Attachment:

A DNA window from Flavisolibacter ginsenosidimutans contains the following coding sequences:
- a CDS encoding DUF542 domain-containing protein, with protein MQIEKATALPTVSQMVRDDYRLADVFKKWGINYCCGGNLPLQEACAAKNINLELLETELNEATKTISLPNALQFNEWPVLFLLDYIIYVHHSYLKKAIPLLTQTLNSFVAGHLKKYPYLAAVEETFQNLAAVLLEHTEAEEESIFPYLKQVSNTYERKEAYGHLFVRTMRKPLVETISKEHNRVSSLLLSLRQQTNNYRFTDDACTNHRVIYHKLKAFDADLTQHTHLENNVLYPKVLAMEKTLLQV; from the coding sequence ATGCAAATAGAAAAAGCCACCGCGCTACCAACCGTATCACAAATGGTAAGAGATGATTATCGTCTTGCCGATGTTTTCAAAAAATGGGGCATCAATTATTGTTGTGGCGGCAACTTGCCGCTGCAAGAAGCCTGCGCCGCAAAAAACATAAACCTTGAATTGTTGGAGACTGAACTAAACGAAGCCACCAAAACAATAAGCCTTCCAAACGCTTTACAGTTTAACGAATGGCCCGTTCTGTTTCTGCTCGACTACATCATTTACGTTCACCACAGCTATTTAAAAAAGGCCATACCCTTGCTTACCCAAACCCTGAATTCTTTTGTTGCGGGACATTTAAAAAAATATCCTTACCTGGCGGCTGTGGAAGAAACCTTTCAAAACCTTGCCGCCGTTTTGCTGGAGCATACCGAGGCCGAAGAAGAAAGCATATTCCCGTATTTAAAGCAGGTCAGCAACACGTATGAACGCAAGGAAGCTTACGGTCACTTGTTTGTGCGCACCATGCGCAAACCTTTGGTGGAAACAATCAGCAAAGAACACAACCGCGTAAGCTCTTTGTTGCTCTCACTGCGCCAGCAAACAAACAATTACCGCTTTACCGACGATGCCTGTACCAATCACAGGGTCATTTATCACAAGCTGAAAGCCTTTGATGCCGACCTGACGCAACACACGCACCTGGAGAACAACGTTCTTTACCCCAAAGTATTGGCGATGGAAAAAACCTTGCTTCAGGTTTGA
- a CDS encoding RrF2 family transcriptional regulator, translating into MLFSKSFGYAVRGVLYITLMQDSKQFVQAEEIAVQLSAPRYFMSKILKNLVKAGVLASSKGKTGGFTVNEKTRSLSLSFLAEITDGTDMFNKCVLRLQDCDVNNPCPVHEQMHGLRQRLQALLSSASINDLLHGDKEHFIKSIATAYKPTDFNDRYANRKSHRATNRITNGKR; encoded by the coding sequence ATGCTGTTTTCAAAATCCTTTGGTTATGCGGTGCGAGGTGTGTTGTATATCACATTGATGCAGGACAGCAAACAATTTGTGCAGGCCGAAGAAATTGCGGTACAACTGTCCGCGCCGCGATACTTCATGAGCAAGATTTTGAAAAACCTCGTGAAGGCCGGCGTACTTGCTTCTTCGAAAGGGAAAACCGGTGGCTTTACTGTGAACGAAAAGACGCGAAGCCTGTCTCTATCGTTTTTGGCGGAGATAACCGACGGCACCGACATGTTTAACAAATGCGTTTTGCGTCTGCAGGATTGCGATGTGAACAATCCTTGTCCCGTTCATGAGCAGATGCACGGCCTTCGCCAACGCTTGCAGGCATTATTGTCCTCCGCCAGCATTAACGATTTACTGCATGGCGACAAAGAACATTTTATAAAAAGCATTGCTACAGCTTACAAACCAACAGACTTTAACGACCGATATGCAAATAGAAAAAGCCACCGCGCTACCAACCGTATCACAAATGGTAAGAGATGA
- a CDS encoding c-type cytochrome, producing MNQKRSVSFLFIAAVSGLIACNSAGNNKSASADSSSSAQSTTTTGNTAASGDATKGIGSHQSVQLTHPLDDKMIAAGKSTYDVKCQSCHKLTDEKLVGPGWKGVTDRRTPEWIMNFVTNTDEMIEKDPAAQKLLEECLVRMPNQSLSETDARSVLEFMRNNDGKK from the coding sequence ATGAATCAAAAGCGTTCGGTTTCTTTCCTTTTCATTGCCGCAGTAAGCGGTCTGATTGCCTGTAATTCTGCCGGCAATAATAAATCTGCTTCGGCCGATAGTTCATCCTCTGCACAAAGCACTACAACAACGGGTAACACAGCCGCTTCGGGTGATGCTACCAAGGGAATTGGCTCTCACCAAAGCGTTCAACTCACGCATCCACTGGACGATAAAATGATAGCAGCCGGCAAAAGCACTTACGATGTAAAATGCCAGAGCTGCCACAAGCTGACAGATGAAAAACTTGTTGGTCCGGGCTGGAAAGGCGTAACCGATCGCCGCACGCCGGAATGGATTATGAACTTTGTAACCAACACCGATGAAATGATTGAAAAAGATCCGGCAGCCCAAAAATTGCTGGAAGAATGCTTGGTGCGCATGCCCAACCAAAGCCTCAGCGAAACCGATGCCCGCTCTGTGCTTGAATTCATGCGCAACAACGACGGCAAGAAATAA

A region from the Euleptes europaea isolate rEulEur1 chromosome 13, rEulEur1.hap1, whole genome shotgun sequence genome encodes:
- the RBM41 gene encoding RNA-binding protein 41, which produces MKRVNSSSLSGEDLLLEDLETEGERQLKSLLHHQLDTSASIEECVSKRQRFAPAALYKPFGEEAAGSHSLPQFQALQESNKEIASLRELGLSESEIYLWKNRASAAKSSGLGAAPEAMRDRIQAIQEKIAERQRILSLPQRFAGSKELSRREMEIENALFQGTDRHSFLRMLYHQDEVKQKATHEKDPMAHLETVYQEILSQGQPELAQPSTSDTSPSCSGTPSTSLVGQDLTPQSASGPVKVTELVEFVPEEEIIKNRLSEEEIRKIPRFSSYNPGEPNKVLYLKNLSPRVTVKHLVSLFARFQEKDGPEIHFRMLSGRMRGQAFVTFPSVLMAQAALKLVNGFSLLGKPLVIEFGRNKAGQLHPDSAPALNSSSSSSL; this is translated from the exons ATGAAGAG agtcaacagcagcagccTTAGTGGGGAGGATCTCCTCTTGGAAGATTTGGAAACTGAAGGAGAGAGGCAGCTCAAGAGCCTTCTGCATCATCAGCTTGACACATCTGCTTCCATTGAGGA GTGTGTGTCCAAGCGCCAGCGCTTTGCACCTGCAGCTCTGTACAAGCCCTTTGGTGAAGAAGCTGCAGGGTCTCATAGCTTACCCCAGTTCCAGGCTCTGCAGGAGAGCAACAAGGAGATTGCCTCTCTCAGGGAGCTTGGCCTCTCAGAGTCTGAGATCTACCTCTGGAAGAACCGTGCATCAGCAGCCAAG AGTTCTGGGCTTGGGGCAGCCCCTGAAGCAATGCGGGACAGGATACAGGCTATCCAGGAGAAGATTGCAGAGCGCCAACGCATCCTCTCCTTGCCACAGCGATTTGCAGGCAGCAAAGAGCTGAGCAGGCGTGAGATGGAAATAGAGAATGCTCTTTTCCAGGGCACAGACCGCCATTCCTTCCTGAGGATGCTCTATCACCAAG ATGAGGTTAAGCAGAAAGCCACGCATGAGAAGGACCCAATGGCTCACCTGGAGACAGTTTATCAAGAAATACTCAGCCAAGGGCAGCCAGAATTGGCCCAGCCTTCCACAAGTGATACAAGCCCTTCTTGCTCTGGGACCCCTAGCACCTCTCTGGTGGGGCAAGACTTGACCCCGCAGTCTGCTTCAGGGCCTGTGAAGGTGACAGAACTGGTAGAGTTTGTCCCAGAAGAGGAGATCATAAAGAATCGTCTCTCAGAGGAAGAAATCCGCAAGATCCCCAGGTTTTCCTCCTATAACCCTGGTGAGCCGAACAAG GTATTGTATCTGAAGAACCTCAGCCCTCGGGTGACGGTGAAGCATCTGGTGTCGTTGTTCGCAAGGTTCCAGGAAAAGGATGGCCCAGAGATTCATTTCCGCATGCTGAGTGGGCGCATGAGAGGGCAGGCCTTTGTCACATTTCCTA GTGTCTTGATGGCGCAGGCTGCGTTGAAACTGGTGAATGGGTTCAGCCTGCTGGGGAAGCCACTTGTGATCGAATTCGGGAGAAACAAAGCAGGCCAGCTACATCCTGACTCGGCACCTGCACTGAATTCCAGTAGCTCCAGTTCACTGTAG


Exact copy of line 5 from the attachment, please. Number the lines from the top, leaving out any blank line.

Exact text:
A region from the Euleptes europaea isolate rEulEur1 chromosome 13, rEulEur1.hap1, whole genome shotgun sequence genome encodes: